Excellent video by BPB and he hits all the right buttons on what’s gone wrong in central Edinburgh and the wider issue of colonialism at play there and in Scotland more generally. More Scots are starting get the picture that independence is decolonisation.

    Bob should align with AFI, Craig. I really like this from AFI, Action for Independence, Scotland’s new National Party:

    “AFI shall also campaign for a simple majority of the popular vote for pro-indy parties across both the constituencies and the regional lists, at the “Independence” election, and for such a majority to be understood to be a mandate for independence itself.”

  • Peter N

    If I lived in Edinburgh Central then I’d definitely be voting for Bonnie Prince Bob. That would throw a cat among the pigeons at Holyrood and make the place interesting in a new way. I mean, could you imagine BPB being there and Tommy Sheridan too.

    P.S. Craig, I do live in Lothian region and if you’re top of the AFI list then I will be voting AFI in the hope that you get into Holyrood too. Good luck with that project Craig. (Maybe you could get BPB to give you lessons on ‘charisma’.) ;0)

  • N_

    Go Bob!! I’d be very tempted to vote for him…but don’t have to decide one way or other because I don’t live in Edinburgh Central.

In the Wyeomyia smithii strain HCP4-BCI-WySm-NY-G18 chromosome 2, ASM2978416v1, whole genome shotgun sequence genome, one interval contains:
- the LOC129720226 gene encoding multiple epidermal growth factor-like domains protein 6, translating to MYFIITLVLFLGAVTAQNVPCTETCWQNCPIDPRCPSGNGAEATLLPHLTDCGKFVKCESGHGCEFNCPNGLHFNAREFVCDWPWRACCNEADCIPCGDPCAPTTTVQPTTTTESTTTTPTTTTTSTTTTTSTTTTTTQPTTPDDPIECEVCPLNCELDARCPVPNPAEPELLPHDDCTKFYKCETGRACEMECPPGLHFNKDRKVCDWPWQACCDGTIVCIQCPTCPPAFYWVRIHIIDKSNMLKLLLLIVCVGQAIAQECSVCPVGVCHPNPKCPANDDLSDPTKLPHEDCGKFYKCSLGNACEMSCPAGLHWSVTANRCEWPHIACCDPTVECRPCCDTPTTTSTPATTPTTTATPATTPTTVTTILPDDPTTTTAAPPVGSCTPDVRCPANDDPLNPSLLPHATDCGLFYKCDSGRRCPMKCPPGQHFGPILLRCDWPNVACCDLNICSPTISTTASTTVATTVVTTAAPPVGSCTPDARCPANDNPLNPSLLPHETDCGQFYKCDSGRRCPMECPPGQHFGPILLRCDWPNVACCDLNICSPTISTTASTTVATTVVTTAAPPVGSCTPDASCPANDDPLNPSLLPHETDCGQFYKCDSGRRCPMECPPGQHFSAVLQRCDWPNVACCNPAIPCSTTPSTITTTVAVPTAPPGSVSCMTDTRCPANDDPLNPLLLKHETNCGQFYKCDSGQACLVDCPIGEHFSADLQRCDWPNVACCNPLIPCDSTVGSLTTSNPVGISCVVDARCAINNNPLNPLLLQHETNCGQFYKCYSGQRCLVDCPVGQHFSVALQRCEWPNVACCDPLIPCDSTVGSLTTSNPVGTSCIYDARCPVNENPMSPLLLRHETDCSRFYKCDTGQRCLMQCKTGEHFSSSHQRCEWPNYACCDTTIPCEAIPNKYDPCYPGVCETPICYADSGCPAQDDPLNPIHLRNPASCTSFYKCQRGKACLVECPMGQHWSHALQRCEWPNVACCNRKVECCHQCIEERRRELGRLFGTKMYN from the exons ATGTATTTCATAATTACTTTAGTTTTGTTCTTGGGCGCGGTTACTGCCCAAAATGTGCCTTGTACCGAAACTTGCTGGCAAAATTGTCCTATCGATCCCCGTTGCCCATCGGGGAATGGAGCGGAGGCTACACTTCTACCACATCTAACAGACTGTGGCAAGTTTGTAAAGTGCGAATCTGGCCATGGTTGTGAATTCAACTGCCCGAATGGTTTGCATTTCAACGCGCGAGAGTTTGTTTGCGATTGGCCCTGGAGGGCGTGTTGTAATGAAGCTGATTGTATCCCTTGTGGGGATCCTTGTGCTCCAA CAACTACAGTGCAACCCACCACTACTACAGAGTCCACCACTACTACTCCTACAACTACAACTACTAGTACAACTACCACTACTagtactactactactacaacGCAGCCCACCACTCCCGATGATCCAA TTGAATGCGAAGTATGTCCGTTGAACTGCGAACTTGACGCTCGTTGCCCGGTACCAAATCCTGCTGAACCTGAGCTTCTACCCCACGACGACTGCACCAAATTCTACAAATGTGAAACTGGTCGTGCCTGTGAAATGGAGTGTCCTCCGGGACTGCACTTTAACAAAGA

No career politician from a mainstream party whether separatist or unionist would last two minutes in a direct debate with this guy. Gotta wonder whether the gangsters in the SNP administration will send the cops round to pay him a visit. Not joking – they may do.

    I’d advise him to cut half his references to “neoliberalism” and replace them with direct, practical, down-to-earth references to CORRUPTION. Or to put it another way: you’re better than Russell Brand, so let him disappear in your rear view mirror. Remember this about the bourgeoisie: they don’t like it up ’em.

    • N_

      The extent to which I want him to win as we approach 6 May will be the extent to which he sticks it to the bourgeoisie… He seems to be doing quite well so far. More and faster please 🙂

    • joel

      There’is no such thing as neoliberalism if you’re a supporter of corporate Democrats and the EU (sorry, I mean a Marxist….).

  • DaveyTee

    Craig says: “But who else a decent independence supporter might vote for in Edinburgh Central was a problem”.

    No problem at all. Edinburgh Central is a Tory seat with the SNP a few hundred behind. No-one else has a chance. A vote for BPB is therefore effectively a vote for the Tory candidate. If you really, truly want independence, and that is more important to you than not liking the SNP candidate (and surely it is), then SNP is the only way to vote.